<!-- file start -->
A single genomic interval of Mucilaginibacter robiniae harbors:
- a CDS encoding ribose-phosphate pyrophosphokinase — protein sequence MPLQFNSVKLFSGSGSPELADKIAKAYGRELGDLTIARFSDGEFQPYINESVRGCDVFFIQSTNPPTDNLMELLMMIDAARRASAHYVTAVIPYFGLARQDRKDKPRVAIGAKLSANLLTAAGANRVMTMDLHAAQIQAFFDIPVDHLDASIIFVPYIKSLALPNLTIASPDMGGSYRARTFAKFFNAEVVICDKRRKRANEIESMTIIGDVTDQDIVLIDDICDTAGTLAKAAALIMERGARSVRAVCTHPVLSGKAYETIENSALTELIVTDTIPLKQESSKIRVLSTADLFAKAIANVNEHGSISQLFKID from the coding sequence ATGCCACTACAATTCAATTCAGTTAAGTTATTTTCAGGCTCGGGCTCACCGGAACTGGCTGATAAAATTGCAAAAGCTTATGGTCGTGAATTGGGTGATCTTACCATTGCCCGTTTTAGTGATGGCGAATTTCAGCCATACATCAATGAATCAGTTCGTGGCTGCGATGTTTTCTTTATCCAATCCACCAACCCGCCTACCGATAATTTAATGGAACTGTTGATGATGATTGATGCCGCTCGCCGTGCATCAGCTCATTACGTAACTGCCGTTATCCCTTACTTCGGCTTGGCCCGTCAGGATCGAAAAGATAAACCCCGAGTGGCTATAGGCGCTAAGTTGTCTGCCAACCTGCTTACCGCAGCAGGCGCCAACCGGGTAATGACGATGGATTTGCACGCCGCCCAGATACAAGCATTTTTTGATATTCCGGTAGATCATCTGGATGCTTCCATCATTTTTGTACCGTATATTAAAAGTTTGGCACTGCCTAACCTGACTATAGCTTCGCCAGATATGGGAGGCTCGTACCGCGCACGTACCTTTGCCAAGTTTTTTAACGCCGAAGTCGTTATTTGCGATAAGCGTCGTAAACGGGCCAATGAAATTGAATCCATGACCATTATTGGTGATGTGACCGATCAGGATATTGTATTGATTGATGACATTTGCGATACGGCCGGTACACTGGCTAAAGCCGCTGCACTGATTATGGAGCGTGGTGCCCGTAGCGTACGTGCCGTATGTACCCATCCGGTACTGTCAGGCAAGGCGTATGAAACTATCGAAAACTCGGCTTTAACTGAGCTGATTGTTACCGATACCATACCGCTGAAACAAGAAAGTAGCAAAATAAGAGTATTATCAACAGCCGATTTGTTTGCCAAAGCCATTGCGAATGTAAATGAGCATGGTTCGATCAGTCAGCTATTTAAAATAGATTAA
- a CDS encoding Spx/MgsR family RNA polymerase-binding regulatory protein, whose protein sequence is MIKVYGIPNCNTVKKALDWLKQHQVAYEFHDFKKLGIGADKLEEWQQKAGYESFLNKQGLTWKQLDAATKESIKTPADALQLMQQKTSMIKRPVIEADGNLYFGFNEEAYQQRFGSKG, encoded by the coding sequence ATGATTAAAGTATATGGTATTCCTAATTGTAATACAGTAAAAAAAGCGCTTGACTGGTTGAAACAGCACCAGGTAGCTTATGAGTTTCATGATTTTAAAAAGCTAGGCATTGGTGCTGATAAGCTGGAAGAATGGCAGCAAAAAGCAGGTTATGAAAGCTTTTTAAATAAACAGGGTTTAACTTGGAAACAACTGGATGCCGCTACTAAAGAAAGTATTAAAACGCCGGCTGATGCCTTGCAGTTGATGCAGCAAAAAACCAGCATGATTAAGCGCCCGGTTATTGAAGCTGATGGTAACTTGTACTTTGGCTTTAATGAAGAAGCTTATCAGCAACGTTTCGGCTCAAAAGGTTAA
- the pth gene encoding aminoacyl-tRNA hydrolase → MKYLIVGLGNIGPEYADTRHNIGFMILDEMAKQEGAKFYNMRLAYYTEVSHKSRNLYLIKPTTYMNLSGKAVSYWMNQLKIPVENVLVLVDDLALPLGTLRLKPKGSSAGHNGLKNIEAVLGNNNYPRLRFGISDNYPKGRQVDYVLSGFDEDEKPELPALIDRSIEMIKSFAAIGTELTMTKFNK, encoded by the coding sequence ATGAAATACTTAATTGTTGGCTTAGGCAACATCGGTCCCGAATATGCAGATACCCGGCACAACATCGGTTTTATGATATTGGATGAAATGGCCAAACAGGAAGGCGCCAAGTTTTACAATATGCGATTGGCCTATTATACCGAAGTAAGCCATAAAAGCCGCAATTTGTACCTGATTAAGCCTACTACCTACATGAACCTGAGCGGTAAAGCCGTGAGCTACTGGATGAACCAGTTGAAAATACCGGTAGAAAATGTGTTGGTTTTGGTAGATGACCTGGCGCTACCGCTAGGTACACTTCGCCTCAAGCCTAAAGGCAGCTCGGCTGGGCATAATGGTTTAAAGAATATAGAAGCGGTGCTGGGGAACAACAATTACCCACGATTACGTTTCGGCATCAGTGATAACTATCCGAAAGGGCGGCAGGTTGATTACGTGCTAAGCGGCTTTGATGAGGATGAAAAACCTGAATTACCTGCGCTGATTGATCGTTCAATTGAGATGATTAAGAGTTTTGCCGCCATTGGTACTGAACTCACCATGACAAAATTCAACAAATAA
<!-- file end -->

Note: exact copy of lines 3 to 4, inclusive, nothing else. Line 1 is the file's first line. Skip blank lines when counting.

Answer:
- a CDS encoding Spx/MgsR family RNA polymerase-binding regulatory protein, whose protein sequence is MIKVYGIPNCNTVKKALDWLKQHQVAYEFHDFKKLGIGADKLEEWQQKAGYESFLNKQGLTWKQLDAATKESIKTPADALQLMQQKTSMIKRPVIEADGNLYFGFNEEAYQQRFGSKG, encoded by the coding sequence ATGATTAAAGTATATGGTATTCCTAATTGTAATACAGTAAAAAAAGCGCTTGACTGGTTGAAACAGCACCAGGTAGCTTATGAGTTTCATGATTTTAAAAAGCTAGGCATTGGTGCTGATAAGCTGGAAGAATGGCAGCAAAAAGCAGGTTATGAAAGCTTTTTAAATAAACAGGGTTTAACTTGGAAACAACTGGATGCCGCTACTAAAGAAAGTATTAAAACGCCGGCTGATGCCTTGCAGTTGATGCAGCAAAAAACCAGCATGATTAAGCGCCCGGTTATTGAAGCTGATGGTAACTTGTACTTTGGCTTTAATGAAGAAGCTTATCAGCAACGTTTCGGCTCAAAAGGTTAA
- the pth gene encoding aminoacyl-tRNA hydrolase → MKYLIVGLGNIGPEYADTRHNIGFMILDEMAKQEGAKFYNMRLAYYTEVSHKSRNLYLIKPTTYMNLSGKAVSYWMNQLKIPVENVLVLVDDLALPLGTLRLKPKGSSAGHNGLKNIEAVLGNNNYPRLRFGISDNYPKGRQVDYVLSGFDEDEKPELPALIDRSIEMIKSFAAIGTELTMTKFNK, encoded by the coding sequence ATGAAATACTTAATTGTTGGCTTAGGCAACATCGGTCCCGAATATGCAGATACCCGGCACAACATCGGTTTTATGATATTGGATGAAATGGCCAAACAGGAAGGCGCCAAGTTTTACAATATGCGATTGGCCTATTATACCGAAGTAAGCCATAAAAGCCGCAATTTGTACCTGATTAAGCCTACTACCTACATGAACCTGAGCGGTAAAGCCGTGAGCTACTGGATGAACCAGTTGAAAATACCGGTAGAAAATGTGTTGGTTTTGGTAGATGACCTGGCGCTACCGCTAGGTACACTTCGCCTCAAGCCTAAAGGCAGCTCGGCTGGGCATAATGGTTTAAAGAATATAGAAGCGGTGCTGGGGAACAACAATTACCCACGATTACGTTTCGGCATCAGTGATAACTATCCGAAAGGGCGGCAGGTTGATTACGTGCTAAGCGGCTTTGATGAGGATGAAAAACCTGAATTACCTGCGCTGATTGATCGTTCAATTGAGATGATTAAGAGTTTTGCCGCCATTGGTACTGAACTCACCATGACAAAATTCAACAAATAA